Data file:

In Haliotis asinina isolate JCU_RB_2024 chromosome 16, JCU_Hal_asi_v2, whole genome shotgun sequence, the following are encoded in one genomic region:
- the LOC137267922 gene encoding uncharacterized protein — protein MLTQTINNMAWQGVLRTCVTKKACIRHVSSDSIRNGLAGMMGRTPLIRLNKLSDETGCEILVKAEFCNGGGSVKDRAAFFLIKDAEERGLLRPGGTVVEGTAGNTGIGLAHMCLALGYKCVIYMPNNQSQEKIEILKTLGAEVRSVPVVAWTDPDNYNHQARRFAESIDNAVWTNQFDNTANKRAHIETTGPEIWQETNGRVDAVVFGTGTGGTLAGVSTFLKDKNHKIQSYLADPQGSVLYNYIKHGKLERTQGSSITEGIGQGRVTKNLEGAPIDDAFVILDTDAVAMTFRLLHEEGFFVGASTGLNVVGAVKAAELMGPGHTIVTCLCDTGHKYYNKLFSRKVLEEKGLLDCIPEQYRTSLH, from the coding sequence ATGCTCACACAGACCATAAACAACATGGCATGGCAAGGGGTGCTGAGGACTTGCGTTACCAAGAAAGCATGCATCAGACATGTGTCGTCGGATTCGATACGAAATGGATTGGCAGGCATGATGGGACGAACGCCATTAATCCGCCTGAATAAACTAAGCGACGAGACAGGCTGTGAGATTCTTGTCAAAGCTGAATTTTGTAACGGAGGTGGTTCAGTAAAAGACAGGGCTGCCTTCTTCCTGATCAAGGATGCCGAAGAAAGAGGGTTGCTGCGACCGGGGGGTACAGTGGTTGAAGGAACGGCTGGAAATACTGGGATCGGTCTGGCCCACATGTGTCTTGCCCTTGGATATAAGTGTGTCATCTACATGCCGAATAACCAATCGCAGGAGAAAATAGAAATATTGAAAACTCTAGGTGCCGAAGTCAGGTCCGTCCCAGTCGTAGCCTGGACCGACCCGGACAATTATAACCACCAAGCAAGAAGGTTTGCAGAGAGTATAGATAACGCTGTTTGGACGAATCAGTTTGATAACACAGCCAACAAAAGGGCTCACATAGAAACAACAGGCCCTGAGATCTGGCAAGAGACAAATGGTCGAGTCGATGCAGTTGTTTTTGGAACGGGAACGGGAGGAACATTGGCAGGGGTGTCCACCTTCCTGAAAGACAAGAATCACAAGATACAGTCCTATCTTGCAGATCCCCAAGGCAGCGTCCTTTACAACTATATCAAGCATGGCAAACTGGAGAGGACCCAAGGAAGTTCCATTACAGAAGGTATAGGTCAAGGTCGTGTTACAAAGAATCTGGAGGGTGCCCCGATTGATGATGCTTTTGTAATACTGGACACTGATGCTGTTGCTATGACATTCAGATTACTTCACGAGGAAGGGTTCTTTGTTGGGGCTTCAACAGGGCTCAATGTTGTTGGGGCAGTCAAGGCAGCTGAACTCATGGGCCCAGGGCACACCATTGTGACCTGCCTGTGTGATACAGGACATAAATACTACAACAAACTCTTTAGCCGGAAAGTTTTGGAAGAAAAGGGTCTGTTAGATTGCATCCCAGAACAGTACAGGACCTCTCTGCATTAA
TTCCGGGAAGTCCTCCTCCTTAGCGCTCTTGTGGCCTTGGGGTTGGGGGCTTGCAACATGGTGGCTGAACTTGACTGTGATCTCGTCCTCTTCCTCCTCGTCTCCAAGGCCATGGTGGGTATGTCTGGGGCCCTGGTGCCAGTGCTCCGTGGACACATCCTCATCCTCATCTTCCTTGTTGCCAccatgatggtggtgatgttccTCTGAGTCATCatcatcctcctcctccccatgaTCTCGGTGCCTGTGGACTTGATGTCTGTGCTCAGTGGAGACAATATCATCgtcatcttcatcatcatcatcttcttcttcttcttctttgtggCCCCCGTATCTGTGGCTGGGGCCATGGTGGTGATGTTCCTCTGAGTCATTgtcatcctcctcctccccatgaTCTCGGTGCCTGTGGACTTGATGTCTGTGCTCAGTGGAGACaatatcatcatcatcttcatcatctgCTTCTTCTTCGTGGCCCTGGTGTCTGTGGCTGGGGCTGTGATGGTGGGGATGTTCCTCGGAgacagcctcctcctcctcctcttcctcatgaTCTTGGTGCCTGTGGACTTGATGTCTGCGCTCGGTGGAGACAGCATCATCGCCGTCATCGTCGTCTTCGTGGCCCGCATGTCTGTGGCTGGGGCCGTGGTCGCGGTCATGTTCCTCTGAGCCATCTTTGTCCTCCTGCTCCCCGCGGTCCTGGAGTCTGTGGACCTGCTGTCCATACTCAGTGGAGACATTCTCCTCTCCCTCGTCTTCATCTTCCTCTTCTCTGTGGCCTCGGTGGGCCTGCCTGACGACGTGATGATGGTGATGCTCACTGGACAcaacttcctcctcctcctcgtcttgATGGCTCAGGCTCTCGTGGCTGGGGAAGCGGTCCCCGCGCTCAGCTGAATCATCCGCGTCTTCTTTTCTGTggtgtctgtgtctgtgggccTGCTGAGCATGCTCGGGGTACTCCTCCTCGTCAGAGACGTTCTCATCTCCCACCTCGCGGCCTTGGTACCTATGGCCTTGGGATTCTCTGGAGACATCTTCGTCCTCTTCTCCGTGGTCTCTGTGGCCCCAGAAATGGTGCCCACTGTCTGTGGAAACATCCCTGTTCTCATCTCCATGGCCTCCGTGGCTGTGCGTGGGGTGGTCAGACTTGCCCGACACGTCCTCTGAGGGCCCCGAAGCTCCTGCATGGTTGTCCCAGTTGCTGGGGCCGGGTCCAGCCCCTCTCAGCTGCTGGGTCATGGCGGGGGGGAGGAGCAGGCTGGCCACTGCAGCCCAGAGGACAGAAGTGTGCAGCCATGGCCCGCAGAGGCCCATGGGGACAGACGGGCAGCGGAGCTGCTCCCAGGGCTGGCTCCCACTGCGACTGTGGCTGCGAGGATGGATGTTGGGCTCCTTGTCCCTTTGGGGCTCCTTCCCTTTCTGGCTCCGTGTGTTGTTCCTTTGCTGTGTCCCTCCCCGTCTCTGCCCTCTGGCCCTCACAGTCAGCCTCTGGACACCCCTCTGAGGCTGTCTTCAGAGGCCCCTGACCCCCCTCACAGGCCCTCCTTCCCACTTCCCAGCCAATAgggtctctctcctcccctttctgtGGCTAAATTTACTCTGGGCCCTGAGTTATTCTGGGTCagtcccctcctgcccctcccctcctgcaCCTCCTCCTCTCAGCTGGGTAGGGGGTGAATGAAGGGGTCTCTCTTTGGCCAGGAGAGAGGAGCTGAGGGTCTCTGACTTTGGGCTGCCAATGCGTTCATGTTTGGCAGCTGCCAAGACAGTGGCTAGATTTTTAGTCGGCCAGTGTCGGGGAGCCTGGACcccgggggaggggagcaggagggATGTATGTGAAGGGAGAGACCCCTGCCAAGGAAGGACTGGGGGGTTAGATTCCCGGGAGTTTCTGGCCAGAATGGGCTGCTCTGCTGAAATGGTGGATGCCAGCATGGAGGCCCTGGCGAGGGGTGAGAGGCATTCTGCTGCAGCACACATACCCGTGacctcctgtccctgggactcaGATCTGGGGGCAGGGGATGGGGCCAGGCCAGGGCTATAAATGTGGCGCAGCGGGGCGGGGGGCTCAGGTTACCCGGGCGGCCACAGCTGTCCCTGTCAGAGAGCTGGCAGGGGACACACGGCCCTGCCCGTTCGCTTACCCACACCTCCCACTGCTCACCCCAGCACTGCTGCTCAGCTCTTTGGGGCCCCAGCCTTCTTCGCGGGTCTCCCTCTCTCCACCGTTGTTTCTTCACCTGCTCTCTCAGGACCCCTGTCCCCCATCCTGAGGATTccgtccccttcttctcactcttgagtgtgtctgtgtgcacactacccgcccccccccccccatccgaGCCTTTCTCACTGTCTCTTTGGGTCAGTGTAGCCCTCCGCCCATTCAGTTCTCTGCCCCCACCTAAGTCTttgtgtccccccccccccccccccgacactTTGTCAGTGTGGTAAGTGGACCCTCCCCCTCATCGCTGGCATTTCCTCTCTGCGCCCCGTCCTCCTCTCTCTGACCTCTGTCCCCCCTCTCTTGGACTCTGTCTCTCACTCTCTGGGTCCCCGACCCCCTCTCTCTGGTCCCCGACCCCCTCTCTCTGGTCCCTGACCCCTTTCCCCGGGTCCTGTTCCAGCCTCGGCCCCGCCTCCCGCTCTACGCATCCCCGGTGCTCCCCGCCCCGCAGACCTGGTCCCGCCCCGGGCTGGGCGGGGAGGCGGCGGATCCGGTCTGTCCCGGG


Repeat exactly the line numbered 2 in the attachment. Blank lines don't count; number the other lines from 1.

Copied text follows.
- the LOC137267922 gene encoding uncharacterized protein — protein MLTQTINNMAWQGVLRTCVTKKACIRHVSSDSIRNGLAGMMGRTPLIRLNKLSDETGCEILVKAEFCNGGGSVKDRAAFFLIKDAEERGLLRPGGTVVEGTAGNTGIGLAHMCLALGYKCVIYMPNNQSQEKIEILKTLGAEVRSVPVVAWTDPDNYNHQARRFAESIDNAVWTNQFDNTANKRAHIETTGPEIWQETNGRVDAVVFGTGTGGTLAGVSTFLKDKNHKIQSYLADPQGSVLYNYIKHGKLERTQGSSITEGIGQGRVTKNLEGAPIDDAFVILDTDAVAMTFRLLHEEGFFVGASTGLNVVGAVKAAELMGPGHTIVTCLCDTGHKYYNKLFSRKVLEEKGLLDCIPEQYRTSLH, from the coding sequence ATGCTCACACAGACCATAAACAACATGGCATGGCAAGGGGTGCTGAGGACTTGCGTTACCAAGAAAGCATGCATCAGACATGTGTCGTCGGATTCGATACGAAATGGATTGGCAGGCATGATGGGACGAACGCCATTAATCCGCCTGAATAAACTAAGCGACGAGACAGGCTGTGAGATTCTTGTCAAAGCTGAATTTTGTAACGGAGGTGGTTCAGTAAAAGACAGGGCTGCCTTCTTCCTGATCAAGGATGCCGAAGAAAGAGGGTTGCTGCGACCGGGGGGTACAGTGGTTGAAGGAACGGCTGGAAATACTGGGATCGGTCTGGCCCACATGTGTCTTGCCCTTGGATATAAGTGTGTCATCTACATGCCGAATAACCAATCGCAGGAGAAAATAGAAATATTGAAAACTCTAGGTGCCGAAGTCAGGTCCGTCCCAGTCGTAGCCTGGACCGACCCGGACAATTATAACCACCAAGCAAGAAGGTTTGCAGAGAGTATAGATAACGCTGTTTGGACGAATCAGTTTGATAACACAGCCAACAAAAGGGCTCACATAGAAACAACAGGCCCTGAGATCTGGCAAGAGACAAATGGTCGAGTCGATGCAGTTGTTTTTGGAACGGGAACGGGAGGAACATTGGCAGGGGTGTCCACCTTCCTGAAAGACAAGAATCACAAGATACAGTCCTATCTTGCAGATCCCCAAGGCAGCGTCCTTTACAACTATATCAAGCATGGCAAACTGGAGAGGACCCAAGGAAGTTCCATTACAGAAGGTATAGGTCAAGGTCGTGTTACAAAGAATCTGGAGGGTGCCCCGATTGATGATGCTTTTGTAATACTGGACACTGATGCTGTTGCTATGACATTCAGATTACTTCACGAGGAAGGGTTCTTTGTTGGGGCTTCAACAGGGCTCAATGTTGTTGGGGCAGTCAAGGCAGCTGAACTCATGGGCCCAGGGCACACCATTGTGACCTGCCTGTGTGATACAGGACATAAATACTACAACAAACTCTTTAGCCGGAAAGTTTTGGAAGAAAAGGGTCTGTTAGATTGCATCCCAGAACAGTACAGGACCTCTCTGCATTAA